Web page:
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Secretariat Commentary (closest counterpart to an Official Commentary)

Guide to the use of this commentary

The Secretariat Commentary is on the 1978 Draft of the CISG, not the Official Text, which re-numbered most of the articles of the 1978 Draft. The Secretariat Commentary on article 31 of the 1978 Draft is quoted below with the article references contained in this commentary conformed to the numerical sequences of the Official Text, e.g., article 31 [draft counterpart of CISG article 33].

To the extent it is relevant to the Official Text, the Secretariat Commentary on the 1978 Draft is perhaps the most authoritative source one can cite. It is the closest counterpart to an Official Commentary on the CISG. A match-up of this article of the 1978 Draft with the version adopted for the Official Text is necessary to document the relevancy of the Secretariat Commentary on this article. See the match-up for this article for a validation of citations to this Secretariat Commentary. This match-up indicates that article 31 of the 1978 Draft is substantively identical to CISG article 33.

Text of Secretariat Commentary on article 31 of the 1978 Draft
[draft counterpart of CISG article 33]   [Time of delivery]


ULIS, articles 20, 21 and 22.


1. Article 31 [draft counterpart of CISG article 33] deals with the time at which the seller must fulfil his obligation to deliver the goods.

2. Since the seller's obligation is to deliver at a certain time, he must hand over the goods to the carrier, place the goods at the buyer's disposal at the appropriate place as required by article 29 [draft counterpart of CISG article 31] or do such other act as may constitute delivery under the terms of the contract at or by the time specified. Article 31 [draft counterpart of CISG article 33] does not require that the buyer have taken physical possession on the date on which delivery was due or even have been in a position to take physical possession if, for example, delivery was made by handing over the goods to a carrier.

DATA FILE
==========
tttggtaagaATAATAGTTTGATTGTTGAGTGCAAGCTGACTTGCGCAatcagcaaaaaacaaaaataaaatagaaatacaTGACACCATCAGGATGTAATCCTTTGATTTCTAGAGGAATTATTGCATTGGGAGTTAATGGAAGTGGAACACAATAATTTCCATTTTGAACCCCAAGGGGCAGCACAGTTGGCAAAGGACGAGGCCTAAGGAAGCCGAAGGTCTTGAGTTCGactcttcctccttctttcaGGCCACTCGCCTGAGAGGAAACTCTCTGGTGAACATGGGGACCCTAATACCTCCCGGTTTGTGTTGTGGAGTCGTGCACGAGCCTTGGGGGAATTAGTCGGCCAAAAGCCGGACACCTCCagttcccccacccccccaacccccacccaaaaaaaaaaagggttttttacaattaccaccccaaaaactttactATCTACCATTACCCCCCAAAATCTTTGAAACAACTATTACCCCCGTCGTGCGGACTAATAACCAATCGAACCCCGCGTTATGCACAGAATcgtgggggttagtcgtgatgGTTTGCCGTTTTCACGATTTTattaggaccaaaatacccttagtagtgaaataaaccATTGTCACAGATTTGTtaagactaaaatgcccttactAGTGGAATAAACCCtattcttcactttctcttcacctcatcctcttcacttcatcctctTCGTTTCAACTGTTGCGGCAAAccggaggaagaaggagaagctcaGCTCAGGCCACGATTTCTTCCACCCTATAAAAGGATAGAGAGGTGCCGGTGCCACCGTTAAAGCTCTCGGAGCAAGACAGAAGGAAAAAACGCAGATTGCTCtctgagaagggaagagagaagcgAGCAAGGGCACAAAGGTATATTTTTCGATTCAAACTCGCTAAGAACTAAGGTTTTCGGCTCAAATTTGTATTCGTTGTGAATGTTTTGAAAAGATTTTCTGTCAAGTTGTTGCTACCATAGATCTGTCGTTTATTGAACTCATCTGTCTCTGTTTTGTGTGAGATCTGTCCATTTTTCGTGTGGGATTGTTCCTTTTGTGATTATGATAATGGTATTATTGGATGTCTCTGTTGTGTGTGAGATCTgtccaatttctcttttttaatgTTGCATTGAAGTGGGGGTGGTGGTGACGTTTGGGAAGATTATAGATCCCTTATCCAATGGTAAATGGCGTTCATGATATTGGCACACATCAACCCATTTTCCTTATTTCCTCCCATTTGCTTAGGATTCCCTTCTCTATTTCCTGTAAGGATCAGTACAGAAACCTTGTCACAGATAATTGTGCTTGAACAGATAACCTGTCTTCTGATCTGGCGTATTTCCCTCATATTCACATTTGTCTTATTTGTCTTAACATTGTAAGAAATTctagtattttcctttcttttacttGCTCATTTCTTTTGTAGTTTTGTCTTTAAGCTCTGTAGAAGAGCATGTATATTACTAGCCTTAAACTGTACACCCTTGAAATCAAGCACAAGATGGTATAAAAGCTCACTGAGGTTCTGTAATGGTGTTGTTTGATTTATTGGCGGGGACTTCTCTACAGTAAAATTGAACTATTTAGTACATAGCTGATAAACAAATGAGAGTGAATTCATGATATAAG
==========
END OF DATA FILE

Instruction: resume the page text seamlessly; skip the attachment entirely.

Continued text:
Delivery on fixed or determinable date, subparagraph (a)

3. If the date for delivery is fixed by or determinable from the contract, the seller must deliver on that date. The date for delivery is fixed by or determinable from the contract if it is fixed by or determinable from a usage made applicable to the contract by article 8 [draft counterpart of CISG article 9].

Delivery During a Period, Subparagraph (b)

4. In International trade it is common for the date of delivery to be fixed in terms of a period of time. This is generally to allow the seller some flexibility in preparing the goods for shipment and in providing for the necessary transportation. Therefore, subparagraph (b) authorizes the seller to deliver goods "at any time within that period".

5. However, it should be noted that in some cases the parties may have modified their original agreement which called for delivery within a period by specifying a particular date for delivery, a date which might fall within or without the period of time originally specified. For instance, if the contract originally called for delivery in July, by subsequent agreement the seller may have agreed to deliver on 15 July. In such case delivery must be made on that date.

6. On occasion the provision in the contract or in an applicable usage that delivery must be within a specified period of time is intended to permit the buyer to arrange for carriage of the goods or to schedule the exact arrival time of the goods in order to fulfil his needs and not overtax his storage or handling capacity as those needs or capacity may be determined subsequent to the conclusion of the contract. Subparagraph (b) states, therefore, that the seller may not choose the exact delivery date if the "circumstances indicate that the buyer is to choose a date".

7. It should be noted that where the buyer is to choose the delivery date, the seller will need notice of that date in time to prepare the goods for shipment and to make any contracts of carriage he may be required to make under the contract of sale. If the buyer does not five such notice in adequate time, the seller would not be liable for his own non-performance to the extent he could prove that this lack of knowledge constituted an impediment beyond his control within the meaning of article 65(1) [draft counterpart of CISG article 79(1).]

Delivery in all other cases, subparagraph (c)

8. In all other cases not governed by subparagraphs (a) and (b) the seller must deliver the goods within a reasonable time after the conclusion of the contract. What is a reasonable time depends on what constitutes acceptable commercial conduct in the circumstances of the case.

Early delivery

9. For the right of the buyer to take delivery or to refuse to take delivery of goods delivered before the date fixed, see article 48(1) [draft counterpart of CISG article 52(1)] and the commentary thereto.

10. If the seller has delivered goods before the date for delivery, his right to remedy before that date any lack of conformity in those goods is governed by article 35 [draft counterpart of CISG article 37]. His right to remedy the lack of conformity after the date for delivery is governed by article 44 [draft counterpart of CISG article 48] (OFFICIAL RECORDS, pp. 30-31).

Pace Law School Institute of International Commercial Law - Last updated August 29, 2006
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